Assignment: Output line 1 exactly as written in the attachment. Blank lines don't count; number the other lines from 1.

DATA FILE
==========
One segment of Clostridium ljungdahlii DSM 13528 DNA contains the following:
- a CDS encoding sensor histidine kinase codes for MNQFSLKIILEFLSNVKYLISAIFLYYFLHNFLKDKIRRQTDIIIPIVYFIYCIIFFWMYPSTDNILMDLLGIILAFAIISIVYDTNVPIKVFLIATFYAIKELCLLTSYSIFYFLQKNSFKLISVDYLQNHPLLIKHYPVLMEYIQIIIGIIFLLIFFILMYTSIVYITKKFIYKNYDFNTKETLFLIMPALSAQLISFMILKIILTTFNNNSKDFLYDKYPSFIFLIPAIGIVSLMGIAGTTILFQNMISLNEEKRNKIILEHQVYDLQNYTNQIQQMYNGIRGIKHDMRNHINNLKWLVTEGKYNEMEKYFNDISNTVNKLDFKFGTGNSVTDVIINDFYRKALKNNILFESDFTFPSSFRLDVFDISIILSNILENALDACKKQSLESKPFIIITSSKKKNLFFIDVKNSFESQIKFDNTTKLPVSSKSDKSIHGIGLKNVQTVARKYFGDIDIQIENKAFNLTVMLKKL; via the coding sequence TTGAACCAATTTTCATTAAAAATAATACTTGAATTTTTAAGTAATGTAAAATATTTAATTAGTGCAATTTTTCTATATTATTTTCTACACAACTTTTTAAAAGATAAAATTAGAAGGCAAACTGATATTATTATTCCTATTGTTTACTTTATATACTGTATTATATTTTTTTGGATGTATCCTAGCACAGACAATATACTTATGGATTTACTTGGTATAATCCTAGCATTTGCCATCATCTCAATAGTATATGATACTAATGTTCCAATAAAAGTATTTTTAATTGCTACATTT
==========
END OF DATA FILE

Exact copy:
One segment of Clostridium ljungdahlii DSM 13528 DNA contains the following: